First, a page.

The Mediterranean Sea is a very important in terms of its rich and diverse fish resources. In particular, the journey of migratory fish in schools from one sea to another can be followed even with the naked eye from time to time. The processes and activities that various species of fish or sea creatures undergo throughout this journey to reach the dinner table led to the emergence of fishing as a commercial venture. While fish were caught using different means in ancient times, today this need can be met by “fish farms.”

The fossils of fish and other sea creatures as well as fishing hooks and similar tools dating to the Prehistoric period (ca. 40.000-10.000 BC) have been found in archaeological excavations. Wall and vase paintings, reliefs and archaeological finds from Near Eastern civilizations such as Mesopotamia and Egypt, where the first states emerged (Bronze Age, ca. 3000-1200 BC), provide a rich picture of the diversity of fish and fishing in that period. The seas that surround Anatolia – Black, Marmara, Aegean and Mediterranean – as well as the straits that connect these seas, were very important food sources for both Anatolia and other surrounding civilizations. Undoubtedly, settlements far from the sea were able to meet their fish needs from those in freshwater lakes and rivers.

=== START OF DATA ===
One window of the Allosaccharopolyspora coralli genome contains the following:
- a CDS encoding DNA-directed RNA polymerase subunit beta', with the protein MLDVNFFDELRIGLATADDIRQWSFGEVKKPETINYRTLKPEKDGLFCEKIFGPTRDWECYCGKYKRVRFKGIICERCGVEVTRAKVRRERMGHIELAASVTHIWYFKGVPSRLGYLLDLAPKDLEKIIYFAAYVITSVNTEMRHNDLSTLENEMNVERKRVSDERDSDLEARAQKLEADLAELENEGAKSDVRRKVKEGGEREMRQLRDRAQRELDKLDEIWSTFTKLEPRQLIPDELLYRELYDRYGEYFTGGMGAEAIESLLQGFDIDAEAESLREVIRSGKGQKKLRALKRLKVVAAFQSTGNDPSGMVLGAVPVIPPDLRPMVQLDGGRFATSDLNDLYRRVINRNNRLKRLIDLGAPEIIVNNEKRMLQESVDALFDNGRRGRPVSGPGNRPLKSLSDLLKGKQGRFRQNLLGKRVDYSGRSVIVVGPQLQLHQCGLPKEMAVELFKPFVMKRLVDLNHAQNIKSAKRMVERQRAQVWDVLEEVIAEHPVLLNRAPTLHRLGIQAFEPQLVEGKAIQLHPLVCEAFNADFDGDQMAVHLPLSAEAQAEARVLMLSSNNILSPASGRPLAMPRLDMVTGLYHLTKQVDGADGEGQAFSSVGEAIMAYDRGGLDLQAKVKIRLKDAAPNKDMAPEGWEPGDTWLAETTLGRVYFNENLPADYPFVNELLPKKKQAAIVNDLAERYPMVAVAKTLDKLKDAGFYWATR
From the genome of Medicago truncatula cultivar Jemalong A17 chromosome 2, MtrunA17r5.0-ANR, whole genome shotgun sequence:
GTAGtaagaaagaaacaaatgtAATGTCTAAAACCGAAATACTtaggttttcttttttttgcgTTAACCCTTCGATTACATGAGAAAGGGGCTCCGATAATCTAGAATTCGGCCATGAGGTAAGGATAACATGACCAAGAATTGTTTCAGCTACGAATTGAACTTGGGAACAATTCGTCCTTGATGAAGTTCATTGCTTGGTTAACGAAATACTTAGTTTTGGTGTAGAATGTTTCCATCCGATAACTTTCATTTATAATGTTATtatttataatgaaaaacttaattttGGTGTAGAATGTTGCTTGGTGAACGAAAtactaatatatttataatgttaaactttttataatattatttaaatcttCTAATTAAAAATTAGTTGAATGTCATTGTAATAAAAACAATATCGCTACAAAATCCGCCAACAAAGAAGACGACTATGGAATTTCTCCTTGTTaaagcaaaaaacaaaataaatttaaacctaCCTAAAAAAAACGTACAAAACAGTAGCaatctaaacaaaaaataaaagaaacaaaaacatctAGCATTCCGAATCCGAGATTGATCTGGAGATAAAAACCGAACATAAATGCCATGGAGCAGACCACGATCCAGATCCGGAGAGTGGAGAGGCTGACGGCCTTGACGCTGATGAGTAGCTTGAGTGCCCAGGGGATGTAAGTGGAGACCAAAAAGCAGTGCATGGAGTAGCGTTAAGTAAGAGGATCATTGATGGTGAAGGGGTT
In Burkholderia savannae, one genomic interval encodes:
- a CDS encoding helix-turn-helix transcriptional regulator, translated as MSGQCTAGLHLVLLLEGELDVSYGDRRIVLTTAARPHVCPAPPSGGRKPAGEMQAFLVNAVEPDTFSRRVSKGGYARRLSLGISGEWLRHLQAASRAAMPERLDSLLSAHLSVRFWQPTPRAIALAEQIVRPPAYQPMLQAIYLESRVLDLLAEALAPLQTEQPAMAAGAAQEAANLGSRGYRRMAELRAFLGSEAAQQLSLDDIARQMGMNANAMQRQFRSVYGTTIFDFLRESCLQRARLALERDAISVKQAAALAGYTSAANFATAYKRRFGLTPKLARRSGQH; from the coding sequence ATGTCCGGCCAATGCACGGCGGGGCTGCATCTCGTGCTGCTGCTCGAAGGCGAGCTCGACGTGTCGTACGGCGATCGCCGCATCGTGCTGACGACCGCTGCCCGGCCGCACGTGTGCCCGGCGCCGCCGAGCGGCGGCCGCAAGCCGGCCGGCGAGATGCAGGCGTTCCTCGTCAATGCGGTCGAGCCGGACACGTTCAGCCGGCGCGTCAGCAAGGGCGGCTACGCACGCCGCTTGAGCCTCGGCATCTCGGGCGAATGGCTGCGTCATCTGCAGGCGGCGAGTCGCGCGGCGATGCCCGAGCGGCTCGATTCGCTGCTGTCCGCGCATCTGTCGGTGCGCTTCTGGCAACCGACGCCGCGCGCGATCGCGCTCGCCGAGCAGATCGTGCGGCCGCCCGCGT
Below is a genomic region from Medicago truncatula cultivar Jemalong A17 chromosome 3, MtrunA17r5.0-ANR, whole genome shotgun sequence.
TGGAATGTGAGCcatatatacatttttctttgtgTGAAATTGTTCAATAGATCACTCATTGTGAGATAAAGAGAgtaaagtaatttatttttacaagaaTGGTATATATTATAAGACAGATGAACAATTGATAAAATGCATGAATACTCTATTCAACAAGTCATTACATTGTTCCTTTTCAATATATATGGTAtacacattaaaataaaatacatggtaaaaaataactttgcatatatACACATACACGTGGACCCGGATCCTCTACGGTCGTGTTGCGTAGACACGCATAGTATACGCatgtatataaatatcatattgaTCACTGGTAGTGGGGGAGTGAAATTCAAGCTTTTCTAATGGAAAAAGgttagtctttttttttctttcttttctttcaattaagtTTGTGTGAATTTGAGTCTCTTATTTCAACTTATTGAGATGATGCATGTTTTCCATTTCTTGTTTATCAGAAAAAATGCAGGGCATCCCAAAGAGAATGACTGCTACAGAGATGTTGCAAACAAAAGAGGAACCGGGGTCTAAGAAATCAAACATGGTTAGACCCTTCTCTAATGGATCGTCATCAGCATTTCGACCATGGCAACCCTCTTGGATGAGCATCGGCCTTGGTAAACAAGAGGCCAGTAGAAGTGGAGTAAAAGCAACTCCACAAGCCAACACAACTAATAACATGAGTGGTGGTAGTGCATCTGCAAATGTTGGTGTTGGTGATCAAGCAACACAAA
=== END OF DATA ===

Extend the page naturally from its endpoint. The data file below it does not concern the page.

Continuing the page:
The Minoan and Mycenaean civilizations (3rd and 2nd millennium BC), which flourished in the Aegean world, produced wall and vase paintings that present the most beautiful repertoire of sea creatures in the Aegean and the Mediterranean Seas. Likewise, the art of the Mycenaean civilization (2nd millennium BC), which flourished in Greece, is also very rich and interesting in its depiction of sea creatures. Regarding the ancient Greek and Roman civilizations, our knowledge of fish and fisheries increases, for fishing had become an industry. Literary sources inform us about various topics such as fishing, fish recipes, serving fish, preserving fish as canned food, fish sauces, and fish importing and exporting. Mosaics of the Roman Imperial period reveal the fish repertoire of the period, and scenes related to fishing are almost like photo frames.

This exhibition takes you on a short journey through our seas in Antiquity. You will meet different types of sea creatures such as fish, dolphins, mussels and snails, and hear their stories. You will find answers to many questions about how they were caught and consumed as food.